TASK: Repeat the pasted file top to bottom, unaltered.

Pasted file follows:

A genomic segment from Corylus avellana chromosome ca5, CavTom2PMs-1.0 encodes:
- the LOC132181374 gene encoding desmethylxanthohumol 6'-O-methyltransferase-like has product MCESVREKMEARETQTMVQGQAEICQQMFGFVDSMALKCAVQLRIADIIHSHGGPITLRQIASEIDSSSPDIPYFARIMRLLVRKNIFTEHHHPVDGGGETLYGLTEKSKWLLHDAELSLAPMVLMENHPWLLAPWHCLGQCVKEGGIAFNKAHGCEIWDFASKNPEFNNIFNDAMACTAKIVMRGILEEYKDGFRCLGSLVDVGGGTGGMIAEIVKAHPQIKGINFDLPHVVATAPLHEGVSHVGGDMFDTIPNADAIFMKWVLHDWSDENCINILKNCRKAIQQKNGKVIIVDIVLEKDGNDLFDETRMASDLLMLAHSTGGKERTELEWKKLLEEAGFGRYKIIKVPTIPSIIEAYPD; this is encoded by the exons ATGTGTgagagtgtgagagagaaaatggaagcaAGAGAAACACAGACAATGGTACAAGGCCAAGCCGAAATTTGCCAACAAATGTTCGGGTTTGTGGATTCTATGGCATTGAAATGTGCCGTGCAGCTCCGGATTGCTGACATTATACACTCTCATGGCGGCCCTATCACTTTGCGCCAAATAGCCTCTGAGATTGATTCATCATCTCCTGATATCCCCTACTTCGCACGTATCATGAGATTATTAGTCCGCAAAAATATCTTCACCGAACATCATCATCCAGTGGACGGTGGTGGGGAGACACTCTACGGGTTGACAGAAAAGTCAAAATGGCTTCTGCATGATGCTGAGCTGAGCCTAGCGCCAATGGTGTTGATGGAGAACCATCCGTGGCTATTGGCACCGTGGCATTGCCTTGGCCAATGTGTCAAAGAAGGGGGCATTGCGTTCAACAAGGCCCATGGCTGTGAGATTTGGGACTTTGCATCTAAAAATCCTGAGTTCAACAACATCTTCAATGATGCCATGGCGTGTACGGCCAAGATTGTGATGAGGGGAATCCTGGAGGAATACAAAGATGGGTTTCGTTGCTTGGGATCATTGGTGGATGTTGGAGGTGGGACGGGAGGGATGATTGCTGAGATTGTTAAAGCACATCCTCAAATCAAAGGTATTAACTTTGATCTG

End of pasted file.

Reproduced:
A genomic segment from Corylus avellana chromosome ca5, CavTom2PMs-1.0 encodes:
- the LOC132181374 gene encoding desmethylxanthohumol 6'-O-methyltransferase-like has product MCESVREKMEARETQTMVQGQAEICQQMFGFVDSMALKCAVQLRIADIIHSHGGPITLRQIASEIDSSSPDIPYFARIMRLLVRKNIFTEHHHPVDGGGETLYGLTEKSKWLLHDAELSLAPMVLMENHPWLLAPWHCLGQCVKEGGIAFNKAHGCEIWDFASKNPEFNNIFNDAMACTAKIVMRGILEEYKDGFRCLGSLVDVGGGTGGMIAEIVKAHPQIKGINFDLPHVVATAPLHEGVSHVGGDMFDTIPNADAIFMKWVLHDWSDENCINILKNCRKAIQQKNGKVIIVDIVLEKDGNDLFDETRMASDLLMLAHSTGGKERTELEWKKLLEEAGFGRYKIIKVPTIPSIIEAYPD; this is encoded by the exons ATGTGTgagagtgtgagagagaaaatggaagcaAGAGAAACACAGACAATGGTACAAGGCCAAGCCGAAATTTGCCAACAAATGTTCGGGTTTGTGGATTCTATGGCATTGAAATGTGCCGTGCAGCTCCGGATTGCTGACATTATACACTCTCATGGCGGCCCTATCACTTTGCGCCAAATAGCCTCTGAGATTGATTCATCATCTCCTGATATCCCCTACTTCGCACGTATCATGAGATTATTAGTCCGCAAAAATATCTTCACCGAACATCATCATCCAGTGGACGGTGGTGGGGAGACACTCTACGGGTTGACAGAAAAGTCAAAATGGCTTCTGCATGATGCTGAGCTGAGCCTAGCGCCAATGGTGTTGATGGAGAACCATCCGTGGCTATTGGCACCGTGGCATTGCCTTGGCCAATGTGTCAAAGAAGGGGGCATTGCGTTCAACAAGGCCCATGGCTGTGAGATTTGGGACTTTGCATCTAAAAATCCTGAGTTCAACAACATCTTCAATGATGCCATGGCGTGTACGGCCAAGATTGTGATGAGGGGAATCCTGGAGGAATACAAAGATGGGTTTCGTTGCTTGGGATCATTGGTGGATGTTGGAGGTGGGACGGGAGGGATGATTGCTGAGATTGTTAAAGCACATCCTCAAATCAAAGGTATTAACTTTGATCTG